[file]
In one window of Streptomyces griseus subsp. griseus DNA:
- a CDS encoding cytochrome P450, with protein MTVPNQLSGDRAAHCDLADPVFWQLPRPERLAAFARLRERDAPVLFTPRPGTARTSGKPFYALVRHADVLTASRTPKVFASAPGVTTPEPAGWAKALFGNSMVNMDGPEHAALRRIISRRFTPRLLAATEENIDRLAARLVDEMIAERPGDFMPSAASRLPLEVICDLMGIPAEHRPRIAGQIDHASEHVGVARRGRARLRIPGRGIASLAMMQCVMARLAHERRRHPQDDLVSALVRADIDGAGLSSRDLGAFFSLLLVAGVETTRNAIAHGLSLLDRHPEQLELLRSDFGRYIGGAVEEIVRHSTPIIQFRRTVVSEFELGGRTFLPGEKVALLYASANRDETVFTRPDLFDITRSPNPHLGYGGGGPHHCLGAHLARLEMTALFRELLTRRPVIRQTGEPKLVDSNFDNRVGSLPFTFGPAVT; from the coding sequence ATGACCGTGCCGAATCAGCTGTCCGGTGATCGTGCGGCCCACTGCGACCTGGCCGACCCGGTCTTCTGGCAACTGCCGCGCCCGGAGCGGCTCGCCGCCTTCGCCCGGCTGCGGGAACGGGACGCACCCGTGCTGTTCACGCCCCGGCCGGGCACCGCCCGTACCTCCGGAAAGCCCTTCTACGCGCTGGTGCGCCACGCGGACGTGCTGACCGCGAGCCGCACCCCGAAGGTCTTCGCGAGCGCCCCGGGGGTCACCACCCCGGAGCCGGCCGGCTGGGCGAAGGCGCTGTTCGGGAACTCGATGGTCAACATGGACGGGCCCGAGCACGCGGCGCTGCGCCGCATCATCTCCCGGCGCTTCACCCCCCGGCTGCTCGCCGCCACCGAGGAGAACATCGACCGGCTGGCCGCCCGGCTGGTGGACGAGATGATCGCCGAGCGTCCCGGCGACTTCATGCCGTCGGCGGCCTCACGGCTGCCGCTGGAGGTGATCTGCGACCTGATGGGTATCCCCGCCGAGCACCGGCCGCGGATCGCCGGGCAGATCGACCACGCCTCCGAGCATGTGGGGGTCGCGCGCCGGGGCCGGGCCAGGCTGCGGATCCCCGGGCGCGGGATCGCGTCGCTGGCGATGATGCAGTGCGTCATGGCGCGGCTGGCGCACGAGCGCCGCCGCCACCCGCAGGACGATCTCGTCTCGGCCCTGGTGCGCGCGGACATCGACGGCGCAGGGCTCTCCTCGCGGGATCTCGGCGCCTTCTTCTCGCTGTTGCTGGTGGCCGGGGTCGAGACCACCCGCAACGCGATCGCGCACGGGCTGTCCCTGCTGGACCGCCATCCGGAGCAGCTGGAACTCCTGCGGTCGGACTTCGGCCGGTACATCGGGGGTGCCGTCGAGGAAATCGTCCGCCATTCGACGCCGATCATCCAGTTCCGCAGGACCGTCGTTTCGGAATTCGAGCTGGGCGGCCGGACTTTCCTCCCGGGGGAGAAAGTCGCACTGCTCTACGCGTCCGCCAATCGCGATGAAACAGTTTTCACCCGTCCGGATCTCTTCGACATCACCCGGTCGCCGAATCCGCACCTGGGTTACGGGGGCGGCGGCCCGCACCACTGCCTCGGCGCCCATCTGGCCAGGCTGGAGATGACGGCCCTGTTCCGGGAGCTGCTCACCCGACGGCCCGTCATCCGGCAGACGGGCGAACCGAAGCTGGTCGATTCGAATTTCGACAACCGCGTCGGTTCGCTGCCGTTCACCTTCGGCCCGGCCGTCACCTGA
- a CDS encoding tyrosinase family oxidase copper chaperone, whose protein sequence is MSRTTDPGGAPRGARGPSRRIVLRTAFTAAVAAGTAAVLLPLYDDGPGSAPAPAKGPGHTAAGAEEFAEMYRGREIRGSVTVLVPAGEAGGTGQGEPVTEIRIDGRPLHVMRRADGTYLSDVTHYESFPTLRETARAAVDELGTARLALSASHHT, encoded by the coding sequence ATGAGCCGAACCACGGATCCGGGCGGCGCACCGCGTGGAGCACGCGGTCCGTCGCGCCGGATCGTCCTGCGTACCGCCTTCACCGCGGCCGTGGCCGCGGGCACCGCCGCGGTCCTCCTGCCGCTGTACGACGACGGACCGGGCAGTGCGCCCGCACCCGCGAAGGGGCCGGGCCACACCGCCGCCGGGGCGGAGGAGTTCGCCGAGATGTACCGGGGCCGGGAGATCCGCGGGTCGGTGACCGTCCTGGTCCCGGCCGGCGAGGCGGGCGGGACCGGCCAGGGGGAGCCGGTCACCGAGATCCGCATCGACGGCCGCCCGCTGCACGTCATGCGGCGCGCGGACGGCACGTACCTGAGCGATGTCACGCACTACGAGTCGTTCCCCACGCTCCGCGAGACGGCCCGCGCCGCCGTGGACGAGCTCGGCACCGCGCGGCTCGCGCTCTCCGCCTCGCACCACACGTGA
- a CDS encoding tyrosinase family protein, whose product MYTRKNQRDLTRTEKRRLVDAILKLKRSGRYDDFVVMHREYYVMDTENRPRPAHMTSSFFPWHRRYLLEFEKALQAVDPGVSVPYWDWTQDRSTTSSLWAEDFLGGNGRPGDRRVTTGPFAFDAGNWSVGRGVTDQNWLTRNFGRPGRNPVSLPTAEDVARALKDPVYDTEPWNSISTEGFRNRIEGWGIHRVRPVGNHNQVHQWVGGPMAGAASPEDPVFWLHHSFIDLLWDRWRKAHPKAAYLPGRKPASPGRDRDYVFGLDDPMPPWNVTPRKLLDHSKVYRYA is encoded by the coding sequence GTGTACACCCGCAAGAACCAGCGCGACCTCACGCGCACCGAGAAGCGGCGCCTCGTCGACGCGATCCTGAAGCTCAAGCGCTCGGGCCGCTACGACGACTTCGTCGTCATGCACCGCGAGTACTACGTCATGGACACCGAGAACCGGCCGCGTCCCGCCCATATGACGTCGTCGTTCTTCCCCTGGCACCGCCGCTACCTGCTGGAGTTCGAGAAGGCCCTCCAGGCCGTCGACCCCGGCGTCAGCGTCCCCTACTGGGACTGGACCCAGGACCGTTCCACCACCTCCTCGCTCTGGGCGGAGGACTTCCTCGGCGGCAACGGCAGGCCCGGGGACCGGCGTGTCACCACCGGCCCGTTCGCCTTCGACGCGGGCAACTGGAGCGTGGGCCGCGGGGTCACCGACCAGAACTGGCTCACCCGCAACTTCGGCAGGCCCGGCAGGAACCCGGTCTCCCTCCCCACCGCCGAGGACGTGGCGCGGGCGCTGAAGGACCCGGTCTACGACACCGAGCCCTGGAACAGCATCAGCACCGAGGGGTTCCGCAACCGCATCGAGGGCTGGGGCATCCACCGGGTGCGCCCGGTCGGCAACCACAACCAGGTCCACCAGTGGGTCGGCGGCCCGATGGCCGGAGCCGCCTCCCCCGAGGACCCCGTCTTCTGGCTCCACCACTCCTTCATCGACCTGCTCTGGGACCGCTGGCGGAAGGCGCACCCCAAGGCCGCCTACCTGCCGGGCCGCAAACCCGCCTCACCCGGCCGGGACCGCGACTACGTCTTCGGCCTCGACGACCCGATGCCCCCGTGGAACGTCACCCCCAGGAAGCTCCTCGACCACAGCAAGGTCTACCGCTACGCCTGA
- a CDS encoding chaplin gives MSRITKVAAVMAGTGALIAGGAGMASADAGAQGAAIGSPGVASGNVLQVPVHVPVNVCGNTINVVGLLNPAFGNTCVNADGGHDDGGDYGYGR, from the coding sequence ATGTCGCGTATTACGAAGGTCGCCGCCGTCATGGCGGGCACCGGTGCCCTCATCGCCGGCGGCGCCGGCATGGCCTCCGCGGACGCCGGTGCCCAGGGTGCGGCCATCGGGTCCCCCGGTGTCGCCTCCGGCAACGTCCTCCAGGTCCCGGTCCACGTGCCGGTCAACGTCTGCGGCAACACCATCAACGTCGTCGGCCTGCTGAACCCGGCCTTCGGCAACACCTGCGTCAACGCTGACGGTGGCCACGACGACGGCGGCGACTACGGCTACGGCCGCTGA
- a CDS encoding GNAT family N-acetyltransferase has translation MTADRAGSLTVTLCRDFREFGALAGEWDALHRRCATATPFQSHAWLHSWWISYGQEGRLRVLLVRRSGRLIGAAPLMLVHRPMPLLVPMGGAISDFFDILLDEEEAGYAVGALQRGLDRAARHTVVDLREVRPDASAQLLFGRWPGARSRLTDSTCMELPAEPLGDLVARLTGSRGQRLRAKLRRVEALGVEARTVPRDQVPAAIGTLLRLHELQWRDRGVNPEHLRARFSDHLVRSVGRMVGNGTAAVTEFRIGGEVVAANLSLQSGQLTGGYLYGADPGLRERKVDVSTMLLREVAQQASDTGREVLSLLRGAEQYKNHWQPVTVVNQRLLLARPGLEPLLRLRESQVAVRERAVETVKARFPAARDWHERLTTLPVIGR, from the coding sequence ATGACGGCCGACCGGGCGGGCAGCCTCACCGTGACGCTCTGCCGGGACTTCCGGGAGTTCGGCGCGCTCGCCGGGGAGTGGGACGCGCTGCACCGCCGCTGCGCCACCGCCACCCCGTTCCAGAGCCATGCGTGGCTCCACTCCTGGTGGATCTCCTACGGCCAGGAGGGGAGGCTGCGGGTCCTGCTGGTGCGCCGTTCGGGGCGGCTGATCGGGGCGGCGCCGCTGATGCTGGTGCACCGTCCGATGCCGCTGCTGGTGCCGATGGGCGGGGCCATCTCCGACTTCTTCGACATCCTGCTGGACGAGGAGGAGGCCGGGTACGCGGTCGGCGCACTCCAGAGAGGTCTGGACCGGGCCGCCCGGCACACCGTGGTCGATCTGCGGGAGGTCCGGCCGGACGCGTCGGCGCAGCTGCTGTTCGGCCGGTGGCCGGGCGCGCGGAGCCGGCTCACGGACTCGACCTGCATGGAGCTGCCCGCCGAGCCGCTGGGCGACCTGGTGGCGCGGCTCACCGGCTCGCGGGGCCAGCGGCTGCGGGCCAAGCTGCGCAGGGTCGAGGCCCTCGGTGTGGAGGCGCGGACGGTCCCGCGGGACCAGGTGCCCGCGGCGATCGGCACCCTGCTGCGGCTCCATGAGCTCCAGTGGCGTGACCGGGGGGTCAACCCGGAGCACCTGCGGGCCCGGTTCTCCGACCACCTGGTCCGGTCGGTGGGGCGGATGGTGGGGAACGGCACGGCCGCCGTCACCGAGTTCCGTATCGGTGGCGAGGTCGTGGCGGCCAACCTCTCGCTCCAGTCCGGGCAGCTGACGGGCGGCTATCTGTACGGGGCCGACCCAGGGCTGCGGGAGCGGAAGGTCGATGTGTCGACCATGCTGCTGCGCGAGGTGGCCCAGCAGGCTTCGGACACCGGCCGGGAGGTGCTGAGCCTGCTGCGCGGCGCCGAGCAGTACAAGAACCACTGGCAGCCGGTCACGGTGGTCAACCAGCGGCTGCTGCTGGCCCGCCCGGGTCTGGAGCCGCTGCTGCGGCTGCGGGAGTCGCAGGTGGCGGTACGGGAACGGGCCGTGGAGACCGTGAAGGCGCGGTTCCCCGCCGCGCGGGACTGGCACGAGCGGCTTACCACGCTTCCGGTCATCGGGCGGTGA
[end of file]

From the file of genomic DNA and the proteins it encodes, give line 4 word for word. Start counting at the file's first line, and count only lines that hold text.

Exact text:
- a CDS encoding tyrosinase family protein, whose product MYTRKNQRDLTRTEKRRLVDAILKLKRSGRYDDFVVMHREYYVMDTENRPRPAHMTSSFFPWHRRYLLEFEKALQAVDPGVSVPYWDWTQDRSTTSSLWAEDFLGGNGRPGDRRVTTGPFAFDAGNWSVGRGVTDQNWLTRNFGRPGRNPVSLPTAEDVARALKDPVYDTEPWNSISTEGFRNRIEGWGIHRVRPVGNHNQVHQWVGGPMAGAASPEDPVFWLHHSFIDLLWDRWRKAHPKAAYLPGRKPASPGRDRDYVFGLDDPMPPWNVTPRKLLDHSKVYRYA is encoded by the coding sequence GTGTACACCCGCAAGAACCAGCGCGACCTCACGCGCACCGAGAAGCGGCGCCTCGTCGACGCGATCCTGAAGCTCAAGCGCTCGGGCCGCTACGACGACTTCGTCGTCATGCACCGCGAGTACTACGTCATGGACACCGAGAACCGGCCGCGTCCCGCCCATATGACGTCGTCGTTCTTCCCCTGGCACCGCCGCTACCTGCTGGAGTTCGAGAAGGCCCTCCAGGCCGTCGACCCCGGCGTCAGCGTCCCCTACTGGGACTGGACCCAGGACCGTTCCACCACCTCCTCGCTCTGGGCGGAGGACTTCCTCGGCGGCAACGGCAGGCCCGGGGACCGGCGTGTCACCACCGGCCCGTTCGCCTTCGACGCGGGCAACTGGAGCGTGGGCCGCGGGGTCACCGACCAGAACTGGCTCACCCGCAACTTCGGCAGGCCCGGCAGGAACCCGGTCTCCCTCCCCACCGCCGAGGACGTGGCGCGGGCGCTGAAGGACCCGGTCTACGACACCGAGCCCTGGAACAGCATCAGCACCGAGGGGTTCCGCAACCGCATCGAGGGCTGGGGCATCCACCGGGTGCGCCCGGTCGGCAACCACAACCAGGTCCACCAGTGGGTCGGCGGCCCGATGGCCGGAGCCGCCTCCCCCGAGGACCCCGTCTTCTGGCTCCACCACTCCTTCATCGACCTGCTCTGGGACCGCTGGCGGAAGGCGCACCCCAAGGCCGCCTACCTGCCGGGCCGCAAACCCGCCTCACCCGGCCGGGACCGCGACTACGTCTTCGGCCTCGACGACCCGATGCCCCCGTGGAACGTCACCCCCAGGAAGCTCCTCGACCACAGCAAGGTCTACCGCTACGCCTGA